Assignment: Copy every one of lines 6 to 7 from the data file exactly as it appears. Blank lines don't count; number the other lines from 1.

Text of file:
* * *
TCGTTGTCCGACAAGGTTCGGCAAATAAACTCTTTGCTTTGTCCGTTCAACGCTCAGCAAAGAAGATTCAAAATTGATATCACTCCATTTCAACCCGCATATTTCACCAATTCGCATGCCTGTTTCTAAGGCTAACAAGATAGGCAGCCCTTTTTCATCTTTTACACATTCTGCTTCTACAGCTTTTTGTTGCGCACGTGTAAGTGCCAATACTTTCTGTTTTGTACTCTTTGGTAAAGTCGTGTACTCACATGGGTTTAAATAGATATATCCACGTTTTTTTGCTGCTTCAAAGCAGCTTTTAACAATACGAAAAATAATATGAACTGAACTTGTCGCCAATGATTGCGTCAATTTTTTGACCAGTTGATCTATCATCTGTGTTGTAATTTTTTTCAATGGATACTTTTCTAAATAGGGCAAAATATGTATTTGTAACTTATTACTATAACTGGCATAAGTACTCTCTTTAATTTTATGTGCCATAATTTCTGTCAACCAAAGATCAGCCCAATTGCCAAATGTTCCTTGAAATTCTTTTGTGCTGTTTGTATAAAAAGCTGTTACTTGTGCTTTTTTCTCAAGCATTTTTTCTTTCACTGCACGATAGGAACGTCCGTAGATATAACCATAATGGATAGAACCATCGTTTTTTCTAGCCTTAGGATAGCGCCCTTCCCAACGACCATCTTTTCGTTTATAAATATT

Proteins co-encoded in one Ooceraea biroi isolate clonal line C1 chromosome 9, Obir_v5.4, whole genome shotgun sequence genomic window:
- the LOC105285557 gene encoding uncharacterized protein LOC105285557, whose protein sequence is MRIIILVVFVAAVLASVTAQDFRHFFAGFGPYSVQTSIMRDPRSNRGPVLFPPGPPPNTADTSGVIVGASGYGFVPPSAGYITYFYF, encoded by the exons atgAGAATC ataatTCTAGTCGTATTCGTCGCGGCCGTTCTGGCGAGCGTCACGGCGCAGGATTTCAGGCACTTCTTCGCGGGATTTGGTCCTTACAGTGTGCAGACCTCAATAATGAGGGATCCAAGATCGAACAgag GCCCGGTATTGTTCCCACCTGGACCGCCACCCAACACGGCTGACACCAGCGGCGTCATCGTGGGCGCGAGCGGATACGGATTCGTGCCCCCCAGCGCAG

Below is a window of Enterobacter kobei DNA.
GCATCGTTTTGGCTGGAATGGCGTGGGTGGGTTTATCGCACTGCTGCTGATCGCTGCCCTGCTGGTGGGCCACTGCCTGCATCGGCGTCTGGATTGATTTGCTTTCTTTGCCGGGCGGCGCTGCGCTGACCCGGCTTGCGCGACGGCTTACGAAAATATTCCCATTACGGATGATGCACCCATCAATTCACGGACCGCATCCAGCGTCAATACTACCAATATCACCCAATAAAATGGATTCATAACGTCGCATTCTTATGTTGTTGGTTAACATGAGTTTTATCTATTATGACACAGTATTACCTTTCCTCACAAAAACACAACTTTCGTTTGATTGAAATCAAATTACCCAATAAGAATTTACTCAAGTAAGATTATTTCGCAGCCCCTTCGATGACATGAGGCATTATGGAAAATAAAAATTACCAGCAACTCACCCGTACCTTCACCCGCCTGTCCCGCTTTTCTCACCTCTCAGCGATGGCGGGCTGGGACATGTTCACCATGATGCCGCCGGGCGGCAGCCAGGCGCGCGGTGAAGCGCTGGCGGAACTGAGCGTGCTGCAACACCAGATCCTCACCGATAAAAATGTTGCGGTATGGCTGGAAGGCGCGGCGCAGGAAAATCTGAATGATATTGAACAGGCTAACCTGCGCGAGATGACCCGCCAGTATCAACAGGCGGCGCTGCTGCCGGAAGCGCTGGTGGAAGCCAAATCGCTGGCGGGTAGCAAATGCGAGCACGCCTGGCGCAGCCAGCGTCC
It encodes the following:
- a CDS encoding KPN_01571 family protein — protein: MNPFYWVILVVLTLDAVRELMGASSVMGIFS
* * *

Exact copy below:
It encodes the following:
- a CDS encoding KPN_01571 family protein — protein: MNPFYWVILVVLTLDAVRELMGASSVMGIFS